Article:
Recently our band Ghost Beach was offered use of a 15,000-square-foot LED billboard in the middle of Times Square. The space was offered to us as an added value as part of a license for our song “Miracle” to be used in an online video for American Eagle. Initially, we were puzzled on what to do with the space. We wanted to avoid a direct advertisement of ourselves, so we brainstormed on using the space to create some type of discussion.
We chose to address the issue of "piracy" because it continues to be one of the most poignant topics in the growth of the music industry in the Internet age. Our hope with artistsvsartists.com (AVA) was to create a discussion amongst our peers about what "piracy" means in 2013 and how we can move forward with new technologies and sharing platforms to combat it. We took this idea to the advertising agency TBWA\Chiat\Day, who helped us develop the campaign for free.
In other words the people leaving comments and making press statements that said American Eagle and TBWA had nothing to do with it, are full of it.
On AVA we asked people -- ideally artists -- to pick a side using the hashtags #artistsforpiracy or #artistsagianstpiracy. The results on the website were overwhelmingly in favor of #artistsforpiracy, although many of the individuals weighing in ended up being fans and consumers, not strictly artists.
Gee, really? I'm so surprised. You ask people if they're in favor pirating music, and you're surprised they say yes? And also surprised not as many artists chimed in as consumers? Guess we need to work on our media placement.
One of the tougher obstacles in developing this campaign was figuring out how to present all sides of the debate, as it’s not a simple black-and-white issue. We realized we couldn’t with just the billboard and the website, but by presenting the subject in stark contrast as simply ‘for’ or ‘against,’ we hoped to ignite a debate outside of the AVA website. We think we’ve succeeded in doing so. We found there to be heated conversation on both sides of the issue on Facebook, Twitter and various blogs and websites. We’ve received an overwhelming amount of criticism and an overwhelming amount of support surrounding the campaign and the issue, which to us means that we’re doing something right. This is still, very much, a relevant topic.
If you go into Starbucks and take a five pound bag of beans without paying, would we be having this debate? How about taking a car from a dealers without paying? Is there need for a debate? Both are consumer goods. So why no debate? And also why the need to clarify so much what piracy is? Is it because you're scared you'll offend a lot of people who rip off other artists? Why be scared? They're not payign for music.
Furthermore, we know what the literal definition of piracy is and we know that us giving away our music for free does not equate to piracy -- under any terms. We believe in using new music sharing platforms to combat illegal downloading by offering the modern music consumer convenient choices when it comes to discovering and downloading new music. We believe the only way to truly move forward on this issue is to continue talking about it and support strategies that work with the distribution network the Internet provides, while still protecting the intellectual property of artists. The next step in this discussion is calculating fair royalty rates for artists and labels through the many streaming services that have been developed.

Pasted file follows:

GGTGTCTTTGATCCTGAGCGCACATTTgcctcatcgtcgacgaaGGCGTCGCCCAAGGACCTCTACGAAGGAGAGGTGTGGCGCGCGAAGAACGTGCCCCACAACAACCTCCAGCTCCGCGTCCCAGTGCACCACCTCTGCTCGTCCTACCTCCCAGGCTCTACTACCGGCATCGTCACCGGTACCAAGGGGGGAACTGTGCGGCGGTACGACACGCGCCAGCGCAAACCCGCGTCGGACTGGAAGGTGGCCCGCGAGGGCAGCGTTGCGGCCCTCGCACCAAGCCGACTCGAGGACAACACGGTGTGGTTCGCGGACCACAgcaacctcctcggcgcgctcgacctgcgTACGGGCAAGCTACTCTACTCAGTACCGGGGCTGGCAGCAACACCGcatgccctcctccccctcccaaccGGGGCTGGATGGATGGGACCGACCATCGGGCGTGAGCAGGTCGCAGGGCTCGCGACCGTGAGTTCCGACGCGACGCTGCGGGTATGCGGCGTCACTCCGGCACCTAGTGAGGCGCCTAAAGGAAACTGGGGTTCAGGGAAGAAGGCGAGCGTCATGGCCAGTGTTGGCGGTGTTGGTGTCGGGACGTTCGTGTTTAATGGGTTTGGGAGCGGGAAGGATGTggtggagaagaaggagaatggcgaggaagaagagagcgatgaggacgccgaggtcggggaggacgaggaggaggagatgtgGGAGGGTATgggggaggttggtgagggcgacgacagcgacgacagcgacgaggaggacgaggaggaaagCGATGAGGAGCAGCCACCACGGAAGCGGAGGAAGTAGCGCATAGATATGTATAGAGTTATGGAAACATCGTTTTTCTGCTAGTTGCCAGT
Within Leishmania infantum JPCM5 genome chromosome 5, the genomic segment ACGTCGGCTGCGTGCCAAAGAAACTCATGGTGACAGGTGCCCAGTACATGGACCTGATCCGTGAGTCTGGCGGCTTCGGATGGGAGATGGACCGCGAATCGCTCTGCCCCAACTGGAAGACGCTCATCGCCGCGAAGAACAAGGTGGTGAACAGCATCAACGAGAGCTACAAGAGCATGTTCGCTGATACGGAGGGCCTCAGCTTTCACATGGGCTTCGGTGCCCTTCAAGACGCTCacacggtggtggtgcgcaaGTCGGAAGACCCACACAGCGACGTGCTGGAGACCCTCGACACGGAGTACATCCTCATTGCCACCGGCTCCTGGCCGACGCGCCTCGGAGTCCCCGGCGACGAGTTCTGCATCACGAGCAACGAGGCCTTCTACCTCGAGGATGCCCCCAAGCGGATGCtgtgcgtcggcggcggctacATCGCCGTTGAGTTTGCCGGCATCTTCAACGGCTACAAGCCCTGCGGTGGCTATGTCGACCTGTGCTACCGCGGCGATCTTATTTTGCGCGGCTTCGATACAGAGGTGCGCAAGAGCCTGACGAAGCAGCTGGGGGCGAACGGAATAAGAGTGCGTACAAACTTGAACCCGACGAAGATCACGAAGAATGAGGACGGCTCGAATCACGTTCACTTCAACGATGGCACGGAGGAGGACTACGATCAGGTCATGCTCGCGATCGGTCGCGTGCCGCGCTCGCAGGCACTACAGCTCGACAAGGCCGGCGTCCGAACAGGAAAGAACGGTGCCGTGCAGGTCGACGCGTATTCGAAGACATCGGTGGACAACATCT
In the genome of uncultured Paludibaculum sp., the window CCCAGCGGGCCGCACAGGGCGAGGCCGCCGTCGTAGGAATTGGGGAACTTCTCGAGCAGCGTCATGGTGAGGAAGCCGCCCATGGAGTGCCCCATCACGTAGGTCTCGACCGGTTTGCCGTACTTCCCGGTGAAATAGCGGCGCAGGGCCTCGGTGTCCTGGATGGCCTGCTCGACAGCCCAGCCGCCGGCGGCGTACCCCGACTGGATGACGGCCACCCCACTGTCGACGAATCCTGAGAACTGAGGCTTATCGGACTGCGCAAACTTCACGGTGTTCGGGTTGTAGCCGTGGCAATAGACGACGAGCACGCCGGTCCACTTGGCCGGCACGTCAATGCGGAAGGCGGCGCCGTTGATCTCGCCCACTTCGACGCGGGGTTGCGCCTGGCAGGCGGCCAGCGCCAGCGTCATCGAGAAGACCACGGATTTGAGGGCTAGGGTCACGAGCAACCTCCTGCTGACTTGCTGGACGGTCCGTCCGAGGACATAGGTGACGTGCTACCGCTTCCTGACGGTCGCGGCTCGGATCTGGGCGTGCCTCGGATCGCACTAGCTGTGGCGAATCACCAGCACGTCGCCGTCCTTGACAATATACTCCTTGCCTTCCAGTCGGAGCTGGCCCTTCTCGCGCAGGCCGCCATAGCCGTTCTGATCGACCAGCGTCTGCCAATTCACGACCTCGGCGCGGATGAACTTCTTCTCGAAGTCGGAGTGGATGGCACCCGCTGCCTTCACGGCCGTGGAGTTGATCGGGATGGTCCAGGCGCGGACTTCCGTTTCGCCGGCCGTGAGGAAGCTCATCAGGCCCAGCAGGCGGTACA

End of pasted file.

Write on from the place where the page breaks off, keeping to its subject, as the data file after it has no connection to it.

Again, not one person has ever, ever suggested that Ghost Beach giving their own music away for free is piracy. No one. Ever. Not. Once. As for believing in new music sharing platforms to combat illegal downloading by offering convenient choice, I so agree. I mean, with the exception of Spotify, Pandora, Itunes, Amazon, I Heart Radio, Google Play, Last.fm, The Hype Machine, and Pitchfork, Paste and Magnet providing free mp3's not to mention Bandcamp, Blip.fm, 8tracks, and Soundcloud, there's just no convenient way to stream music at all.
As a band, we have built our entire foundation by sharing our music for free on the Internet. Since our launch in October 2011 we have given away 11 free, original singles, as well as a few remixes. We haven’t pressed a single piece of physical music product. We started our own label Crazy Heart Records to release the music, with one simple objective; to offer music listeners a choice of how to access and listen to our music.
While all of our future content may not be available for free, we will continue to have much of our catalogue available for free online throughout our career as Ghost Beach. Every song we’ve released thus far has been available to stream, purchase or download for free (directly from us). We’ve found that this approach has helped us develop a very solid fan base and community around our band on the Internet and in the real world at our concerts. We look forward to continuing to develop that community, and would like to thank everyone who has contributed thus far via commenting on the AVA campaign, a paid download, a free download, streaming a song, licensing a song or coming out to a show.
If you give it away for free, you've established the precedent. Good luck trying to get people to pay for your music when you choose to charge.
In the end it's a shame. It could have been a fruitful debate. Instead, it fizzled and overshadowed the potential of Ghost Beach's music. Too bad. What's even worse for us, this concept was created by an agency that should be known for doing better, smarter work. This execution just leaves too many unanswered questions, and not in a good way. No one knows what the takeaway is, and what's worse, the "debate," is anything but. This is just jumping on a bandwagon without understanding how to drive.